A Brief Book Notice from Books At a Glance Everyone is a philosopher, and how we live reveals what we most deeply believe. If you and God were asked the same question, would you both respond in the same way?Are Christians right to believe what we do? In We Are All Philosophers, John M. Frame takes seven major questions of philosophy and compares the Bible’s answers with common philosophical ones: What is everything made of? Do I have free will? Can I know the world? Does God exist? How shall I live? What are my rights? How can I be saved? We Are All Philosophers carries all the marks of John Frame’s books: he appeals to Scripture frequently and carefully. He writes elegantly and simply, a byproduct of having mastered the complicated philosophical topics he surveys. About the Author: Dr. John M. Frame is the retired J. D. Trimble Chair of Systematic Theology and Philosophy at Reformed Theological Seminary in Orlando and is the author of many books, including Salvation Belongs to the Lord, A History of Western Philosophy and Theology and the four-volume Theology of Lordship series. Endorsements: “By answering seven fundamental questions from a thoroughly biblical worldview grounded in Scripture, John Frame wonderfully helps the average Christian engage philosophical thought according to Christ. In a short, popular, and accessible style, Frame helps Christians engage the questions of life with answers that demonstrate that the fear of the Lord is truly the beginning of wisdom and the foundation of all thought. I highly recommend this book for all Christians who want to know and proclaim the truth of the Gospel in our generation.” ―Stephen J. Wellum, Professor of Christian Theology, The Southern Baptist Theological Seminary “I tell my students that everyone does philosophy: the only question is whether you do it well or not!… Read More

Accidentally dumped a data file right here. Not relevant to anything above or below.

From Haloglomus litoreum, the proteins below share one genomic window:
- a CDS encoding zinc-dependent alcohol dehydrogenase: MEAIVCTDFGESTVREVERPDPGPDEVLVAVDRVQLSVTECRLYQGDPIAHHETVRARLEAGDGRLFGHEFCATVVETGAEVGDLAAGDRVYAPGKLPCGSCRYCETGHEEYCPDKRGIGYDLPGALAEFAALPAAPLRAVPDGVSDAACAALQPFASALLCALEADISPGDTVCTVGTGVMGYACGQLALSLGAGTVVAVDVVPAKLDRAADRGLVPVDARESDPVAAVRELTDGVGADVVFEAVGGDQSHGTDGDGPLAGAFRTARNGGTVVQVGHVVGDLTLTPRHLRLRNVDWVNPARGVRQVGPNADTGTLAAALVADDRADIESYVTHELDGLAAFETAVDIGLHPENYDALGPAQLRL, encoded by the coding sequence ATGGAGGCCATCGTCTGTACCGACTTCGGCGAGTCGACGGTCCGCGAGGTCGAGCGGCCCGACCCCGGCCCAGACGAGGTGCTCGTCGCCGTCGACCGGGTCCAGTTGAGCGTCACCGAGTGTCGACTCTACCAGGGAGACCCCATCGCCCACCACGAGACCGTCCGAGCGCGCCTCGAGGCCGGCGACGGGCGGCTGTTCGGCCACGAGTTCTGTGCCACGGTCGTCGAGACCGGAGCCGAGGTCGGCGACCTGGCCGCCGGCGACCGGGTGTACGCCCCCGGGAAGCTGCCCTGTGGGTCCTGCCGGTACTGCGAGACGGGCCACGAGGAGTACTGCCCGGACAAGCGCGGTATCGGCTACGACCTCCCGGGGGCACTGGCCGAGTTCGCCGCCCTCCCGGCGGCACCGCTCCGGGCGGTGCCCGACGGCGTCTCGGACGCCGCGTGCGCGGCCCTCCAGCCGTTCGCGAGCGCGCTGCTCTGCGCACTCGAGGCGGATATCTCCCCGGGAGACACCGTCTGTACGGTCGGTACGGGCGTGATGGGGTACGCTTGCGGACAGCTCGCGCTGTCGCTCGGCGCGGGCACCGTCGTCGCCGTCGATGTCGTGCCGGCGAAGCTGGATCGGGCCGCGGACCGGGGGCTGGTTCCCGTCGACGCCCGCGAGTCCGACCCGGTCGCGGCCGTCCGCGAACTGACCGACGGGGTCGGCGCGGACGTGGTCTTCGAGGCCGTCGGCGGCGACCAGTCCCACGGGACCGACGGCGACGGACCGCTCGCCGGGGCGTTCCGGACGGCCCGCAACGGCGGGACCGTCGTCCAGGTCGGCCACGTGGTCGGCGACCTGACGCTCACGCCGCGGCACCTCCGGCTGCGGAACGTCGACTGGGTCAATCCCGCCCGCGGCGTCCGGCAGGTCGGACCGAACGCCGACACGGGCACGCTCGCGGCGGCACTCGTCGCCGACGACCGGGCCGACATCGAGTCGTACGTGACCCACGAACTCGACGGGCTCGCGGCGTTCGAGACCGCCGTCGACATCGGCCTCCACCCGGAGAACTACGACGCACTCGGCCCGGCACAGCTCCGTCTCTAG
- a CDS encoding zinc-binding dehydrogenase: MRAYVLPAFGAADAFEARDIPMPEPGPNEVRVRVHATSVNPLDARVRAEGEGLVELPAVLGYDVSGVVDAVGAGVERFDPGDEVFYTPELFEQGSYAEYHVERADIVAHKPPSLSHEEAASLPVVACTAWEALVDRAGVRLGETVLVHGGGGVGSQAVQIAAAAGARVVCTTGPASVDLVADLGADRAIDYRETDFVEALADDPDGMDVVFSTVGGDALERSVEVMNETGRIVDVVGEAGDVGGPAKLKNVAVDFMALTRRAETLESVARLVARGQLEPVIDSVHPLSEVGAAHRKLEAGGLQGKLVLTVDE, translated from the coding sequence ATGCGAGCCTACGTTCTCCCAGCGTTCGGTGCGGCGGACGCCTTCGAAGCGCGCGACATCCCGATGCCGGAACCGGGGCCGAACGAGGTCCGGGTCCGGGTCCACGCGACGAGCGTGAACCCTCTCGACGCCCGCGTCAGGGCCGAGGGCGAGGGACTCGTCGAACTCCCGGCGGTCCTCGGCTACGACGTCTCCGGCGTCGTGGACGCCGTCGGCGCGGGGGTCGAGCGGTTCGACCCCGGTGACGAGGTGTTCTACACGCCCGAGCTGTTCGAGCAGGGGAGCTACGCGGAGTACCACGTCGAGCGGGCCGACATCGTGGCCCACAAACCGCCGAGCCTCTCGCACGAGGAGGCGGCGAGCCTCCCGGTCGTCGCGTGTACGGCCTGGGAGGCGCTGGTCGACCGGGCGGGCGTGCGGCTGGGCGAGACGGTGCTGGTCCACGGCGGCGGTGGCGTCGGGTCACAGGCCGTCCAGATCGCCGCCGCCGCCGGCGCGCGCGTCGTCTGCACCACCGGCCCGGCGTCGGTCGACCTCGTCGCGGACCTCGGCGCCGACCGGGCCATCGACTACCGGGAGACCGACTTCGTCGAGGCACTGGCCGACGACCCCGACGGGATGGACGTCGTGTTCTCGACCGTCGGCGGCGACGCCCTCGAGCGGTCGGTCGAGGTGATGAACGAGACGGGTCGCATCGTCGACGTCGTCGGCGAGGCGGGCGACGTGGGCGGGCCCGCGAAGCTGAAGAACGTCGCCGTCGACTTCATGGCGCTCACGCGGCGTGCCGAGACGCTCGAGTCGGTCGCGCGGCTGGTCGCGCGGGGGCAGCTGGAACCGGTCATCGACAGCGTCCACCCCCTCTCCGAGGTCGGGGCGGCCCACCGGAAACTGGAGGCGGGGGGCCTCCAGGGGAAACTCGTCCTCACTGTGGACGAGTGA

Audio Transcript Just recently, Pastor John and Noël traveled to Holland, France, and Germany. Earlier in the year, they traveled to South America. And earlier in the spring, they were in Ireland and Scotland. All those trips were ministry trips on behalf of Desiring God. Our ministry partners make these international trips possible. So thank you. Today I want to share with you one moment captured in Scotland, recorded at a conference hosted by our friends at 20schemes. In Scotland, a “scheme” is something like a housing project, a government-subsidized neighborhood that’s pretty rough, known for high crime and rampant drug use. More troubling, over half of Scotland’s schemes are gospel-less places. 20schemes is a ministry to change this by planting gospel-loving churches right into these areas of deprivation. While in Scotland, Pastor John sat down to field audience questions from one of those church planters, Andy Prime, who relayed to Pastor John the following question. Have a listen. Andy Prime: Someone says, “Hi, Pastor John. I’m someone who has been exposed to a lot of Christian talks and events in the last couple of years, but I am still struggling to put my faith in Christ. What advice could you give me?” John Piper: Wow, I wish I knew you. I would really probe before I gave an answer. I would probe the word struggle. What is that? I want to help you so bad to get over that. Let me just say what comes to my mind. Narrow Way, Light Load Let me give you two texts, and then tell you why the word struggle is a little odd and yet understandable. In Matthew 7:14, Jesus said, “The gate is narrow and the way is hard that leads to life, and those who find it are few.” Now,… Read More